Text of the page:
Choose what happens to people who subscribe to this opt-in form using the drop down menus at the bottom. When someone opts in should they be added to a list? If so, which list? Or should they have a tag added to their contact? If so, which tag? Should they be added to a deal? Or should email results be sent to your email address? Maybe 2 of these things should happen. If that’s the case, click “Add an action” to add additional action steps.
Select your opt-in form type
Inline: This is best for opt-in forms that will sit in one single place on your website (ie. an opt-in form below the primary banner on your homepage).
Floating bar: This is best when you want website visitors to have the opportunity to opt into your email list without taking up primary real estate on your website (ie. download a freebie or join an upcoming event).
Floating box: This is best for a temporary, time sensitive opportunity that won’t be on your website 24/7 for the foreseeable future (ie. register for an upcoming event or get a discount on a service).
Modal: This is best when you want to be sure your website visitors see the opt-in (ie. download the freebie if you’re really trying to grow your email list).
Note: If you choose floating bar, floating box, or modal you’ll need to enter the website URL where you want the opt-in form to appear in the “Website URL” box before continuing.
Click “Create” after you’ve chosen your opt-in form type.
One difference between ActiveCampaign and other ESP is that ActiveCampaign doesn’t provide a list of templates for you to choose from. There is one single template to start from and make your own. After you’ve selected Inline form you will see the Inline form “template” you’ll start off with.
The right-hand menu will default to the “Fields” tab. Here you can choose which fields your website visitors need to fill out in order to join your list. My recommendation is to ask for the email address and first name. This way your subscriber doesn’t feel like just another email on your list but instead feels like you want to get to know them a bit. Asking for more information than this feels invasive so don’t go crazy.
If you do want to add more fields to the form, you can click and drag the fields from the right-hand menu into the template.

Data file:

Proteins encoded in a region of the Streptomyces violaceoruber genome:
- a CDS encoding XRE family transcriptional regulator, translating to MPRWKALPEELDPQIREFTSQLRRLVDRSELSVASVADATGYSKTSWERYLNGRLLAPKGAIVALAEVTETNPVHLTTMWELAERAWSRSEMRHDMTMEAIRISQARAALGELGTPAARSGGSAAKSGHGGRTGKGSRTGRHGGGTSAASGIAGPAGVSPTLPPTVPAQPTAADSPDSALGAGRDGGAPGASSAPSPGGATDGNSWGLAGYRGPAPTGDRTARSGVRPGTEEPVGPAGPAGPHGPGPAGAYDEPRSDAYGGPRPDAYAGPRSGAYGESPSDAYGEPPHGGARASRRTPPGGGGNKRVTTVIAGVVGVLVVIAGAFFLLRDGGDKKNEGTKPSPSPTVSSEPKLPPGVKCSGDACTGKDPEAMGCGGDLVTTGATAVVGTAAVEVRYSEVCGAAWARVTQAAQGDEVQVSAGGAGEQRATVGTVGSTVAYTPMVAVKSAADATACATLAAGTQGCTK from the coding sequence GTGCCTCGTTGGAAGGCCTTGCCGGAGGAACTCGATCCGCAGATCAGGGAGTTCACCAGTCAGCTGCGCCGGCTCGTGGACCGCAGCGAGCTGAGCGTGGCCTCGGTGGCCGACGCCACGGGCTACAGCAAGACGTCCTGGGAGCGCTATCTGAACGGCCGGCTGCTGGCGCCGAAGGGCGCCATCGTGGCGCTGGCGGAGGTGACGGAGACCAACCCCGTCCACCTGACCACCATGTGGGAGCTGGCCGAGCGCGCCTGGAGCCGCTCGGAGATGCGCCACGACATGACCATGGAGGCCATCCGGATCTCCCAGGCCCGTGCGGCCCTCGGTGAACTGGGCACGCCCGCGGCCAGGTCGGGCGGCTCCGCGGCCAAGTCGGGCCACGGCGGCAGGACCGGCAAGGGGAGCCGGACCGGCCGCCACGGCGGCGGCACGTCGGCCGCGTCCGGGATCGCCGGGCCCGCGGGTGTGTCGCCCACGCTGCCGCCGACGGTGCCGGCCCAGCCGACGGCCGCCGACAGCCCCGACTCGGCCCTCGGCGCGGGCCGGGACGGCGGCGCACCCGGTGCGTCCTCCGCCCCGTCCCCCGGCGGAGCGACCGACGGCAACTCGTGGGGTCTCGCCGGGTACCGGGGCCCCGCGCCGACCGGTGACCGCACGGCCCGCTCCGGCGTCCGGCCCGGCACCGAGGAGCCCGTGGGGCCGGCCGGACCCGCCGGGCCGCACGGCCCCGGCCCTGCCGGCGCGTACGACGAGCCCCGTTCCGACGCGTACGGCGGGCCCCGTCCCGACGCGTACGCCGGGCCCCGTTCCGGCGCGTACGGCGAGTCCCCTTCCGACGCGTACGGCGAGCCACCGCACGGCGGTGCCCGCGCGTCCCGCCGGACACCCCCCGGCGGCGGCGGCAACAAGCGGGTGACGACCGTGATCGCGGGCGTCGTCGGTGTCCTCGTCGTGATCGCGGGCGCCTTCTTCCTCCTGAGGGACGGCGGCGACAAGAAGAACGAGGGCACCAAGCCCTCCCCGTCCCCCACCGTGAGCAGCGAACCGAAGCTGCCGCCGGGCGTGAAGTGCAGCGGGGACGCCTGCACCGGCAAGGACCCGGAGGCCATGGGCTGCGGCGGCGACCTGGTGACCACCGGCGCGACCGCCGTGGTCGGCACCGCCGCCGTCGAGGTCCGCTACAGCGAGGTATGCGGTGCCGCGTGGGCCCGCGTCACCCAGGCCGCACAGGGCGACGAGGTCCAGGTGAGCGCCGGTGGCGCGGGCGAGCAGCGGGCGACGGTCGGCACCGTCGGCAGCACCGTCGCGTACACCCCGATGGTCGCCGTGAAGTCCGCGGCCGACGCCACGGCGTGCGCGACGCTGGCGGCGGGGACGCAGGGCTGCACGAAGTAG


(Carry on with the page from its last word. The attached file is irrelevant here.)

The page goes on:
Click on the “Style” tab in the right-hand menu to edit the colors, fonts, etc. of the form.
Under Layout there are two options. The first option stacks the fields one on top of the other while the second option sets the fields in a horizontal line. Which you choose is dependent on where the opt-in form will appear on your website.
Scroll through and edit the settings for form style, button, and if you know custom CSS, feel free to add some into the Custom CSS box.
At the very bottom of the “Style” tab you may have the option to turn off ActiveCampaign branding.
If you’re on a plan that allows you to do this, turn it off to keep people from getting distracted by what ESP you use.
Next click on the “Options” tab in the right-hand menu.
First choose what happens when someone opts into your list. Are they going to see a success message or be directed to a custom URL (custom thank you page perhaps)?
If at the beginning you forgot to add an action to the opt-in form, you can update that here as well.
When your form is how you like it, click the blue “Integrate” button in the top right.
Here you have the option to embed the form using embed code, sharing a link to the form, installing the WordPress plugin, or adding it on Facebook.
After you’ve embedded your form, click “Save and exit” to complete it!
Floating Bar, Floating Box, or Modal
Floating Bar, Floating Box, and Modal all have similar settings.
Styling all of these forms is done in the same way as styling the Inline form. The only exception is the Floating Bar doesn’t have a “Layout” option.
After you’re finished updating the form to include your branding, click the “Options” tab. Here is where you set the functionality of the bar.
In the “Initial Effect” drop down, select whether you want the bar to slide in, fade in, or show instantly (none) when someone lands on your website.
From the “Show Delay” drop down, select whether you want the bar to show instantly (none) or show after someone has scrolled a certain percentage down the page.
Lastly, the “Position” drop down, select whether you want the floating bar on the top of the screen or the bottom of the screen. (Not an available setting for Modal.)
Under “Visibility” you can update the settings for what happens after someone interacts with the opt-in form.
Continue through the “Options” tab to update the fields, on submit, form action, and advanced settings.
Once the form is complete, click the blue “Integrate” button.
To embed the form, if you don’t have WordPress copy the embed code and paste this into the custom CSS of your theme or onto the pages you want the floating bar opt-in form to appear on. If you do have WordPress, install the plugin to add the opt-in form to your website.
You’ll notice we’re at the end and I haven’t walked you through how to create landing pages using ActiveCampaign. ActiveCampaign doesn’t have a landing page builder built into it. Instead, you can create landing pages on a platform like Leadpages and have Leadpages send subscribers to ActiveCampaign. Or another (free) way is to create landing pages on your website, remove the header and footer using code, and add an inline form to it.
Even without landing pages, ActiveCampaign is a powerful email service provider and customer relationship management platform in one. It’s built for automations, has powerful analytics, allows for complete A/B testing, is user-friendly, and has the drag and drop builder we all love. The pros of ActiveCampaign drastically outweigh the (very few) cons of ActiveCampaign. While expensive and an advanced system, it’s well worth it if you’ve outgrown a free platform like MailerLite.
That’s all for for WordPress and ActiveCampaign, part four of the four part email marketing series! (But I can promise you there will be plenty more email marketing posts coming soon.)
You Might Also Like…
- [Part 1 Email Marketing Series] WordPress and MailerLite Tutorial
- [Part 2 Email Marketing Series] WordPress and Mailchimp Tutorial
- [Part 3 Email Marketing Series] WordPress and ConvertKit Tutorial
- Best Places to Add Email Opt-Ins on Your Website